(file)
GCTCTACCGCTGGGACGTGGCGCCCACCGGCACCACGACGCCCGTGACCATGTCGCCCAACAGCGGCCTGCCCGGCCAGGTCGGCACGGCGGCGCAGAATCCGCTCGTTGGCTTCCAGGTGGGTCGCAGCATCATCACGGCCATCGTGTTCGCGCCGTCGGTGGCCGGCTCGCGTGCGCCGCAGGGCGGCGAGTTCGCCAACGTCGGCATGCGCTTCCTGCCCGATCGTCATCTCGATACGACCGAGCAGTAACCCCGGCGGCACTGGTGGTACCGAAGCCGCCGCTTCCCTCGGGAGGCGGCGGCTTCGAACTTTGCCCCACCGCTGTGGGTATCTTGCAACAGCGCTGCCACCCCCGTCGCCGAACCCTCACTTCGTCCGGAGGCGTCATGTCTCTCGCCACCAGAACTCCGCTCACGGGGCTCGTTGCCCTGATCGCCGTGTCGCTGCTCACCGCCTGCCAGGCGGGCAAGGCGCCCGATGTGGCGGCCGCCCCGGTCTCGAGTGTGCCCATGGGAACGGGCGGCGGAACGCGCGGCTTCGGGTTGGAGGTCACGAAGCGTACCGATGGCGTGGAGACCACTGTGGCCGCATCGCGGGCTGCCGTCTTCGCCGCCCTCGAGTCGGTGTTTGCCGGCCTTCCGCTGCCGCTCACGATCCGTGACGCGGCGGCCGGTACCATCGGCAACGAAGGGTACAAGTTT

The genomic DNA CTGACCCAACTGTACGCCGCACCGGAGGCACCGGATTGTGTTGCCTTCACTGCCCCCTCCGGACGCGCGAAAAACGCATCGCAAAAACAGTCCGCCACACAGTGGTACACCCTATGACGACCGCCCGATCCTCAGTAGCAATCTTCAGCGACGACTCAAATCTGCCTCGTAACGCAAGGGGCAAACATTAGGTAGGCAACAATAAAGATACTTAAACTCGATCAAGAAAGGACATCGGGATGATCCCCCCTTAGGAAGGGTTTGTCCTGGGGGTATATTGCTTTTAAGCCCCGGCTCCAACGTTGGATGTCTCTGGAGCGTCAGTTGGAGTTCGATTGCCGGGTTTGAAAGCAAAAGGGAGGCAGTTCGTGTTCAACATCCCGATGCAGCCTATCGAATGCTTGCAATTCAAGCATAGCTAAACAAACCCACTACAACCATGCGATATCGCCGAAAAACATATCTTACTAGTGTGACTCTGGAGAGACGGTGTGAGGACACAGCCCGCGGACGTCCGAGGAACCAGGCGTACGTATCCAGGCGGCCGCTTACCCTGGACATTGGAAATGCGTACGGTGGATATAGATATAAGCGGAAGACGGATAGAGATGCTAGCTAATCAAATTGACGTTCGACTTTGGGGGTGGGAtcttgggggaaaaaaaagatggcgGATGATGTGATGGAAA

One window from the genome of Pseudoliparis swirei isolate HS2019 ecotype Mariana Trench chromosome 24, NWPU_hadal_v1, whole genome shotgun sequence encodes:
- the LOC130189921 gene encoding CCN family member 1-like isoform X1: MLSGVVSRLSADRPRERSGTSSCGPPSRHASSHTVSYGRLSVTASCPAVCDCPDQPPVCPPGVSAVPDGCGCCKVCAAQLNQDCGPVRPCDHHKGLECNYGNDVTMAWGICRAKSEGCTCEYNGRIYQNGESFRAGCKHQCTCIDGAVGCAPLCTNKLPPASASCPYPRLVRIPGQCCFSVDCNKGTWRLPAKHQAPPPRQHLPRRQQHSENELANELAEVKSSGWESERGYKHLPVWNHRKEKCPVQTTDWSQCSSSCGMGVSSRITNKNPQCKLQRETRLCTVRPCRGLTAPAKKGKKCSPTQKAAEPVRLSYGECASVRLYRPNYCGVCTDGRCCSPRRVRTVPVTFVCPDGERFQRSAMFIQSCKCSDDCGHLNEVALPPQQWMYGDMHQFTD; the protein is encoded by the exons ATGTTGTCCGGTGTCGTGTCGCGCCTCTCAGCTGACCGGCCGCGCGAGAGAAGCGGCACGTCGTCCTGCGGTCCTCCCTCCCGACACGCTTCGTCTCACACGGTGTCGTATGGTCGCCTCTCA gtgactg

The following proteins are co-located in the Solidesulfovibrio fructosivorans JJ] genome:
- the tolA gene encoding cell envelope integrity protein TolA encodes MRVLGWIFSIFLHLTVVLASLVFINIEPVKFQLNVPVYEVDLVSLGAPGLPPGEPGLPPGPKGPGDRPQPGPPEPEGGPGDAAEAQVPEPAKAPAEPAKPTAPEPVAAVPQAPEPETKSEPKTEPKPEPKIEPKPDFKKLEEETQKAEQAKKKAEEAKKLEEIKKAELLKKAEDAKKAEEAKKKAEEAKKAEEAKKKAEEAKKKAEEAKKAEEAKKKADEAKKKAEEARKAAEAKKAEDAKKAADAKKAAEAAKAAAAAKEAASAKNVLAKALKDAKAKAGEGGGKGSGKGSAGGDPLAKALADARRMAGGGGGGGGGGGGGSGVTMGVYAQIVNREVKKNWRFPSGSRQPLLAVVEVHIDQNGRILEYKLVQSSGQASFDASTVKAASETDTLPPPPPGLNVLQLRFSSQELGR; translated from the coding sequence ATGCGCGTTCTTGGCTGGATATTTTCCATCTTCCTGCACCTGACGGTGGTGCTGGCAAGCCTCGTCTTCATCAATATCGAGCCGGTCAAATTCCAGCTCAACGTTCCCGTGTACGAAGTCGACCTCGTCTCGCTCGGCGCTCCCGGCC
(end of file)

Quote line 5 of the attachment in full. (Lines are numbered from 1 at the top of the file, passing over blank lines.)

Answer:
The following proteins are co-located in the Solidesulfovibrio fructosivorans JJ] genome: